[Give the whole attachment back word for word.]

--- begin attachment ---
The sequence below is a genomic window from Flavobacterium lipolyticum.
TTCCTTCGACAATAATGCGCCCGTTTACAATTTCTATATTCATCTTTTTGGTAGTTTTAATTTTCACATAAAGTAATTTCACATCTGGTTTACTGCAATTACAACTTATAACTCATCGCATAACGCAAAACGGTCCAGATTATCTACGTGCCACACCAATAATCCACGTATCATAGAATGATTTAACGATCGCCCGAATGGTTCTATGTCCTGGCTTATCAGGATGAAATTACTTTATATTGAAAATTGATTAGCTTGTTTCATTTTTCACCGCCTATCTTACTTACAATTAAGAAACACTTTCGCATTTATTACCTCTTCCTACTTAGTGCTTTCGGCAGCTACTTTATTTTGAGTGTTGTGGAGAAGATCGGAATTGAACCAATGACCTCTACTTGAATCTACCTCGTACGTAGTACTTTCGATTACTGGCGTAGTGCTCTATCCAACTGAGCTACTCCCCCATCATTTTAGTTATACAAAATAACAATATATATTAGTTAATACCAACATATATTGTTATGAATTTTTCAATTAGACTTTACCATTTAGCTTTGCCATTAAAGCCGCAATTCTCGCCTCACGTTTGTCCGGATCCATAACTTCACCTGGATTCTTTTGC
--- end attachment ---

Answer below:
The sequence below is a genomic window from Flavobacterium lipolyticum.
TTCCTTCGACAATAATGCGCCCGTTTACAATTTCTATATTCATCTTTTTGGTAGTTTTAATTTTCACATAAAGTAATTTCACATCTGGTTTACTGCAATTACAACTTATAACTCATCGCATAACGCAAAACGGTCCAGATTATCTACGTGCCACACCAATAATCCACGTATCATAGAATGATTTAACGATCGCCCGAATGGTTCTATGTCCTGGCTTATCAGGATGAAATTACTTTATATTGAAAATTGATTAGCTTGTTTCATTTTTCACCGCCTATCTTACTTACAATTAAGAAACACTTTCGCATTTATTACCTCTTCCTACTTAGTGCTTTCGGCAGCTACTTTATTTTGAGTGTTGTGGAGAAGATCGGAATTGAACCAATGACCTCTACTTGAATCTACCTCGTACGTAGTACTTTCGATTACTGGCGTAGTGCTCTATCCAACTGAGCTACTCCCCCATCATTTTAGTTATACAAAATAACAATATATATTAGTTAATACCAACATATATTGTTATGAATTTTTCAATTAGACTTTACCATTTAGCTTTGCCATTAAAGCCGCAATTCTCGCCTCACGTTTGTCCGGATCCATAACTTCACCTGGATTCTTTTGC